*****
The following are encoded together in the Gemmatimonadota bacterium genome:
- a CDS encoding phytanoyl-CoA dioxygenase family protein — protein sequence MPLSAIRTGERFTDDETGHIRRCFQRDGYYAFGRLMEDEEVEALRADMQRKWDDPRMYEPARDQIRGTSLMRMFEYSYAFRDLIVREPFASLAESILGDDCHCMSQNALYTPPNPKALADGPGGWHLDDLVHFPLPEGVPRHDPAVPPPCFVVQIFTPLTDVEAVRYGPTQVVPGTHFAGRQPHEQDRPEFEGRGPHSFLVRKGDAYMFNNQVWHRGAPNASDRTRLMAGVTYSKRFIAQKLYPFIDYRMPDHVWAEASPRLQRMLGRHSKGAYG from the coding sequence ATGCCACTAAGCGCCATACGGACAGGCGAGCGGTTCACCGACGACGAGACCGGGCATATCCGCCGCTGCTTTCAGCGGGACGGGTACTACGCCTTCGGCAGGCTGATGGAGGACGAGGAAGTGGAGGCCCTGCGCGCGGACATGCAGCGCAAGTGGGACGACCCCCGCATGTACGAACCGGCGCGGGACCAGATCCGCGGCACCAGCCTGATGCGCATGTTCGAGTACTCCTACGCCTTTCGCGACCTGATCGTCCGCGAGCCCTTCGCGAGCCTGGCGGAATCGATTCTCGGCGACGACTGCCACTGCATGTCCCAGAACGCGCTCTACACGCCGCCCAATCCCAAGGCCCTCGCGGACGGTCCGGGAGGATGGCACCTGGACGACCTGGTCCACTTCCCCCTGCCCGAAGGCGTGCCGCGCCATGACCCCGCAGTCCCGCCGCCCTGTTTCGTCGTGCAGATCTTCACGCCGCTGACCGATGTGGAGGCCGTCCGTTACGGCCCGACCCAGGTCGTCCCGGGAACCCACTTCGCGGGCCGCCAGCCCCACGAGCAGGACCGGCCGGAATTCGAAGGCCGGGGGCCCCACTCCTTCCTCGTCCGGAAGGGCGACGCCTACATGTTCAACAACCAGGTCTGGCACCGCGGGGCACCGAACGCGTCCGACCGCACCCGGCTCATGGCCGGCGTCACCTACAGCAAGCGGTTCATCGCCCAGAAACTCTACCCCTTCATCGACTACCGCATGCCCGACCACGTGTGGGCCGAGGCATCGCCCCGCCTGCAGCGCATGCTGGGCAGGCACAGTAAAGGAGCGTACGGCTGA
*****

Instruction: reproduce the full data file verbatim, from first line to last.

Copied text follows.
The following are encoded together in the Gemmatimonadota bacterium genome:
- a CDS encoding phytanoyl-CoA dioxygenase family protein — protein sequence MPLSAIRTGERFTDDETGHIRRCFQRDGYYAFGRLMEDEEVEALRADMQRKWDDPRMYEPARDQIRGTSLMRMFEYSYAFRDLIVREPFASLAESILGDDCHCMSQNALYTPPNPKALADGPGGWHLDDLVHFPLPEGVPRHDPAVPPPCFVVQIFTPLTDVEAVRYGPTQVVPGTHFAGRQPHEQDRPEFEGRGPHSFLVRKGDAYMFNNQVWHRGAPNASDRTRLMAGVTYSKRFIAQKLYPFIDYRMPDHVWAEASPRLQRMLGRHSKGAYG from the coding sequence ATGCCACTAAGCGCCATACGGACAGGCGAGCGGTTCACCGACGACGAGACCGGGCATATCCGCCGCTGCTTTCAGCGGGACGGGTACTACGCCTTCGGCAGGCTGATGGAGGACGAGGAAGTGGAGGCCCTGCGCGCGGACATGCAGCGCAAGTGGGACGACCCCCGCATGTACGAACCGGCGCGGGACCAGATCCGCGGCACCAGCCTGATGCGCATGTTCGAGTACTCCTACGCCTTTCGCGACCTGATCGTCCGCGAGCCCTTCGCGAGCCTGGCGGAATCGATTCTCGGCGACGACTGCCACTGCATGTCCCAGAACGCGCTCTACACGCCGCCCAATCCCAAGGCCCTCGCGGACGGTCCGGGAGGATGGCACCTGGACGACCTGGTCCACTTCCCCCTGCCCGAAGGCGTGCCGCGCCATGACCCCGCAGTCCCGCCGCCCTGTTTCGTCGTGCAGATCTTCACGCCGCTGACCGATGTGGAGGCCGTCCGTTACGGCCCGACCCAGGTCGTCCCGGGAACCCACTTCGCGGGCCGCCAGCCCCACGAGCAGGACCGGCCGGAATTCGAAGGCCGGGGGCCCCACTCCTTCCTCGTCCGGAAGGGCGACGCCTACATGTTCAACAACCAGGTCTGGCACCGCGGGGCACCGAACGCGTCCGACCGCACCCGGCTCATGGCCGGCGTCACCTACAGCAAGCGGTTCATCGCCCAGAAACTCTACCCCTTCATCGACTACCGCATGCCCGACCACGTGTGGGCCGAGGCATCGCCCCGCCTGCAGCGCATGCTGGGCAGGCACAGTAAAGGAGCGTACGGCTGA